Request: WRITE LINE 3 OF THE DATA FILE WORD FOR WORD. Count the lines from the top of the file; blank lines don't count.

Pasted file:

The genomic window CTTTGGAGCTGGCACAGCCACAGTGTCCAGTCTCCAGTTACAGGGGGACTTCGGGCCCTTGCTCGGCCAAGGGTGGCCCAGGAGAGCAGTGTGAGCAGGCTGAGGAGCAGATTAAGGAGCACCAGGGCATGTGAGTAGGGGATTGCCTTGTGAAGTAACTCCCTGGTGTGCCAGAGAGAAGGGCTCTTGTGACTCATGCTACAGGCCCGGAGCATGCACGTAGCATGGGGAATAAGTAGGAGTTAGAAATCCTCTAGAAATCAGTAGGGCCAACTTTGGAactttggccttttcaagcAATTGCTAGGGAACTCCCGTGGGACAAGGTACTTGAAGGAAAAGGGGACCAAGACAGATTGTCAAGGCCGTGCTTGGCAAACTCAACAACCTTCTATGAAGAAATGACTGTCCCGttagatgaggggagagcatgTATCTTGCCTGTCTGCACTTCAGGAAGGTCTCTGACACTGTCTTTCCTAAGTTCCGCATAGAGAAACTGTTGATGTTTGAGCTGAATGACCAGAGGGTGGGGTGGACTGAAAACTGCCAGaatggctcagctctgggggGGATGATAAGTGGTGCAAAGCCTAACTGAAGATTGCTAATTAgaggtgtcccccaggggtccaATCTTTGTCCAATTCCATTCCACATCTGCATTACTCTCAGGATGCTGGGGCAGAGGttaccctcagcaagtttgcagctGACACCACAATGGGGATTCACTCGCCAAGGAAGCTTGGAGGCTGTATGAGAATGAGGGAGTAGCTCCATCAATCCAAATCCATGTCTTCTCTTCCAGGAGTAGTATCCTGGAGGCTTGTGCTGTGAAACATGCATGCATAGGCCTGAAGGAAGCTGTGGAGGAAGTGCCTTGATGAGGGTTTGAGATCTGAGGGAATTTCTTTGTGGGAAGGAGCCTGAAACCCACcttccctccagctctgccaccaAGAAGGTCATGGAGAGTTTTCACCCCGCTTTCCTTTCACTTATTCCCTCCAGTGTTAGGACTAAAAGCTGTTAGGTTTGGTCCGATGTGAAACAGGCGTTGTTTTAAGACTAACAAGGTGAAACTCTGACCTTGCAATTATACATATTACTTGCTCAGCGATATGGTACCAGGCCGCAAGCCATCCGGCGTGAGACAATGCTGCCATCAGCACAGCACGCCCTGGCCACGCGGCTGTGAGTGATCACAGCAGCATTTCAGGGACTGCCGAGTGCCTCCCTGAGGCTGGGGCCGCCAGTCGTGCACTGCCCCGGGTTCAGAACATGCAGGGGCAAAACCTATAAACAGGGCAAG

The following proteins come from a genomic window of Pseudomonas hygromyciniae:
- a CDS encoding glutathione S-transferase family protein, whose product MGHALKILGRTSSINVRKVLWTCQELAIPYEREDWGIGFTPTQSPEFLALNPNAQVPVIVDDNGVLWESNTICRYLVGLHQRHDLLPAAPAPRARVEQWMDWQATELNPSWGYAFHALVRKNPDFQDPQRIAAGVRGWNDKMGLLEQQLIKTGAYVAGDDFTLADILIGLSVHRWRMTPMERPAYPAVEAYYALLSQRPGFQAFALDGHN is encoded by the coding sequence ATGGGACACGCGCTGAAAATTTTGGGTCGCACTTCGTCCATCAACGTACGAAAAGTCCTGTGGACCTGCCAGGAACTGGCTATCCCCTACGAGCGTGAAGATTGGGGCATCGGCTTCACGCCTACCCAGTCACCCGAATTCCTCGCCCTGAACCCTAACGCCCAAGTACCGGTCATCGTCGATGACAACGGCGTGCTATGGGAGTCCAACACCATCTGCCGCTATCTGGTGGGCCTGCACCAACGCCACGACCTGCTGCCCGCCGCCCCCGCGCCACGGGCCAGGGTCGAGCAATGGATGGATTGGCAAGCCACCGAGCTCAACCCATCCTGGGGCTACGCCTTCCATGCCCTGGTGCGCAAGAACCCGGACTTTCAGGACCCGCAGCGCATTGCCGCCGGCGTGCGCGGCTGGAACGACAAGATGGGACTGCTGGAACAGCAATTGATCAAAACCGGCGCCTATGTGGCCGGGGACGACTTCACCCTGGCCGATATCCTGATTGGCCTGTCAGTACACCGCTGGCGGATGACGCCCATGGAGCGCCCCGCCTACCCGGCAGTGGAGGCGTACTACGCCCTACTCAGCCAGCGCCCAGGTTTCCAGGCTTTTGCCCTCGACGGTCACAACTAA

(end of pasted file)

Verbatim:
- a CDS encoding glutathione S-transferase family protein, whose product MGHALKILGRTSSINVRKVLWTCQELAIPYEREDWGIGFTPTQSPEFLALNPNAQVPVIVDDNGVLWESNTICRYLVGLHQRHDLLPAAPAPRARVEQWMDWQATELNPSWGYAFHALVRKNPDFQDPQRIAAGVRGWNDKMGLLEQQLIKTGAYVAGDDFTLADILIGLSVHRWRMTPMERPAYPAVEAYYALLSQRPGFQAFALDGHN is encoded by the coding sequence ATGGGACACGCGCTGAAAATTTTGGGTCGCACTTCGTCCATCAACGTACGAAAAGTCCTGTGGACCTGCCAGGAACTGGCTATCCCCTACGAGCGTGAAGATTGGGGCATCGGCTTCACGCCTACCCAGTCACCCGAATTCCTCGCCCTGAACCCTAACGCCCAAGTACCGGTCATCGTCGATGACAACGGCGTGCTATGGGAGTCCAACACCATCTGCCGCTATCTGGTGGGCCTGCACCAACGCCACGACCTGCTGCCCGCCGCCCCCGCGCCACGGGCCAGGGTCGAGCAATGGATGGATTGGCAAGCCACCGAGCTCAACCCATCCTGGGGCTACGCCTTCCATGCCCTGGTGCGCAAGAACCCGGACTTTCAGGACCCGCAGCGCATTGCCGCCGGCGTGCGCGGCTGGAACGACAAGATGGGACTGCTGGAACAGCAATTGATCAAAACCGGCGCCTATGTGGCCGGGGACGACTTCACCCTGGCCGATATCCTGATTGGCCTGTCAGTACACCGCTGGCGGATGACGCCCATGGAGCGCCCCGCCTACCCGGCAGTGGAGGCGTACTACGCCCTACTCAGCCAGCGCCCAGGTTTCCAGGCTTTTGCCCTCGACGGTCACAACTAA